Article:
#Open journalism No news is bad news

Your contributions will help us continue to deliver the stories that are important to you

Support The Journal
Dublin: 18°C Saturday 31 July 2021
Advertisement

Teenager (16) gets deferred sentence for attack on boy detained in Oberstown

The Dublin Children’s Court was told the pair “hit the injured party a number of times while in Oberstown Detention Centre.”

Dublin Children’s Court
Dublin Children’s Court
Image: GoogleMaps

A 16-YEAR-OLD boy has been given a four-month deferred sentence for attacking another boy detained in the Oberstown Detention Centre for young offenders.

The boy, from Cork, and an 18-year-old youth had pleaded guilty to assault causing harm to the other boy, aged 16, at the detention centre in Lusk in north Co. Dublin, on May 24 last year.

The Dublin Children’s Court was told the pair “hit the injured party a number of times while in Oberstown Detention Centre.”

“The injured party suffered a chipped tooth,” Garda Cian O’Connor added.

He told the court the chip was to an incisor tooth and the victim needed dental care.
The 16-year-old defendant came back before Judge Brendan Toale for sentencing following a Probation Service assessment.

Judge Toale noted that a victim impact statement had not been provided. Garda O’Connor said that in the week leading up the sentence hearing, he went to Oberstown and let the victim know he was there.

The boy was with his mother and refused to meet with the garda to give an impact statement. He agreed that in effect the teen declined to make one, but he had been given the opportunity.

Judge Toale remarked that the law states not providing an impact statement does not mean a person was unaffected.

Counsel for the defendant said the boy had engaged well in the detention centre. He had taken full responsibility for his actions and the centre had noted a change in his behaviour.

He wished to complete the Junior Certificate and was excited about taking up a place on an educational course when his current detention term ends in July.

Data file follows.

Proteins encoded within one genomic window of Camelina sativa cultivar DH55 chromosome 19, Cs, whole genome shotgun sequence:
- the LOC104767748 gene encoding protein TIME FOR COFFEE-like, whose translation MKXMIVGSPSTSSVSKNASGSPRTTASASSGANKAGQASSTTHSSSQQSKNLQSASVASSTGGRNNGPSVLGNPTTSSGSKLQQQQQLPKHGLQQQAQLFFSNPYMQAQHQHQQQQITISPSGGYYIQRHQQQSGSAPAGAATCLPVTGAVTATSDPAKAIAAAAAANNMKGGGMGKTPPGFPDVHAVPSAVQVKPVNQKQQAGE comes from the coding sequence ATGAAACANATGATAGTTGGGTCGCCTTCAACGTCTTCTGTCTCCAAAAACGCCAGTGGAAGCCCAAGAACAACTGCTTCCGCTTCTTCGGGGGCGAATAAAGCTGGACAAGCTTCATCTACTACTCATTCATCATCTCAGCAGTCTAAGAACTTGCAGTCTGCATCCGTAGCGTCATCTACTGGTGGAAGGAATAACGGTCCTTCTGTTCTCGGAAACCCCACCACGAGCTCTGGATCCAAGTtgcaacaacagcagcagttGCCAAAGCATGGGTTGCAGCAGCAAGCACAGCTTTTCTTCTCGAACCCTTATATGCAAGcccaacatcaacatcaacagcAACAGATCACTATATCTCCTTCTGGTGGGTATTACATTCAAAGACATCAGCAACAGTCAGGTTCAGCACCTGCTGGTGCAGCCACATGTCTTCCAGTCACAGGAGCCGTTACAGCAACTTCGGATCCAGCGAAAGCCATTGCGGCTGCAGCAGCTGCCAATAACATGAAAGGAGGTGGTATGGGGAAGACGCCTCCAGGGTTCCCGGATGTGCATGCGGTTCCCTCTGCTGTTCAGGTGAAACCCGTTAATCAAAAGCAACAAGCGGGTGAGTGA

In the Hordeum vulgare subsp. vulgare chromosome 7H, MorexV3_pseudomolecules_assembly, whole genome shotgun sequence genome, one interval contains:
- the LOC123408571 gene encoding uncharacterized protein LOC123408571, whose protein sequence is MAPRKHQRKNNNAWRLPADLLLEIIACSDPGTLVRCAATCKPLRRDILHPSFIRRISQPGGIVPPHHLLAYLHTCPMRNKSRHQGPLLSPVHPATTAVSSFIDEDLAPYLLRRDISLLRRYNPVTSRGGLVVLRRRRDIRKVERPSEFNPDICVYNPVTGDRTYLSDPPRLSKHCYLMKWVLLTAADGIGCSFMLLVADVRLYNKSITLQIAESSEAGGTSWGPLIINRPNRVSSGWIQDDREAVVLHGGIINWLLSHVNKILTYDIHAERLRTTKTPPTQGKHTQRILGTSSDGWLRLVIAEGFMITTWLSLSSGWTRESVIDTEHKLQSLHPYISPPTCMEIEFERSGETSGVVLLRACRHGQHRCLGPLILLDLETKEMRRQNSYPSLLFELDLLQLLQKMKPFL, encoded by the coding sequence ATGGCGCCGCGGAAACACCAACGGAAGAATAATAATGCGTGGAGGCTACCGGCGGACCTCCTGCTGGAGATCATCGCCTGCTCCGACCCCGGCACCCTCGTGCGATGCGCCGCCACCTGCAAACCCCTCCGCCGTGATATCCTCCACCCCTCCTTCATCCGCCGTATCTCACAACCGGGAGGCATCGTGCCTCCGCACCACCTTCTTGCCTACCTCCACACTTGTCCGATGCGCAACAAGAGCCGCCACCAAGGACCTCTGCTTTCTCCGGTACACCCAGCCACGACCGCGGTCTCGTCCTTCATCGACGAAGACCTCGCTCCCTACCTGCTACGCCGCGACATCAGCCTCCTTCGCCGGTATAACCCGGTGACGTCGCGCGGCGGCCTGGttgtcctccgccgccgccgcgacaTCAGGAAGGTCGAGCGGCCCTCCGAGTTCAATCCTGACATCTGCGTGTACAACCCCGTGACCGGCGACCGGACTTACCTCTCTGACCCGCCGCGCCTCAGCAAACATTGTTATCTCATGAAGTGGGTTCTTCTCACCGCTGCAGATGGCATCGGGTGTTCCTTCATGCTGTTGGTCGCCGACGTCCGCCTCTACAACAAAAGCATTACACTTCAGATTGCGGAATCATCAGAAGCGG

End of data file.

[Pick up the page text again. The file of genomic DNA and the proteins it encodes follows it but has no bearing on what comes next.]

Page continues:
He did not wish for his time in custody to be extended, counsel pleaded.

An assault of this type was a serious matter and the court could only speculate about the motivation for it, Judge Toale said.

The fact it happened in the detention centre brought it to a level of seriousness where the boy had come to the threshold for a custodial sentence, he said.

He imposed a four-month detention term, but deferred activating for continued monitoring of the teen’s behaviour, until a few days before his current sentence expires.

#Open journalism No news is bad news Support The Journal

Your contributions will help us continue to deliver the stories that are important to you

Support us now

The specific reason was to capture any offence that might occur in Oberstown between now and the release date, the judge said.

He told the youth that when the case resumes in July, the court may impose the four-month sentence, suspend it or impose a different type of sanction. If there was a further offence or a breach of rules in Oberstown, a further period of detention will be imposed, he warned.

The teen did not address the court.

The co-defendant is due back in court on a later date. His charge was dropped to a minor assault.

The victim, who is serving a lengthy sentence, did not have to attend the proceedings or give evidence because the pair had pleaded guilty.

About the author:

Tom Tuite

Read next:

COMMENTS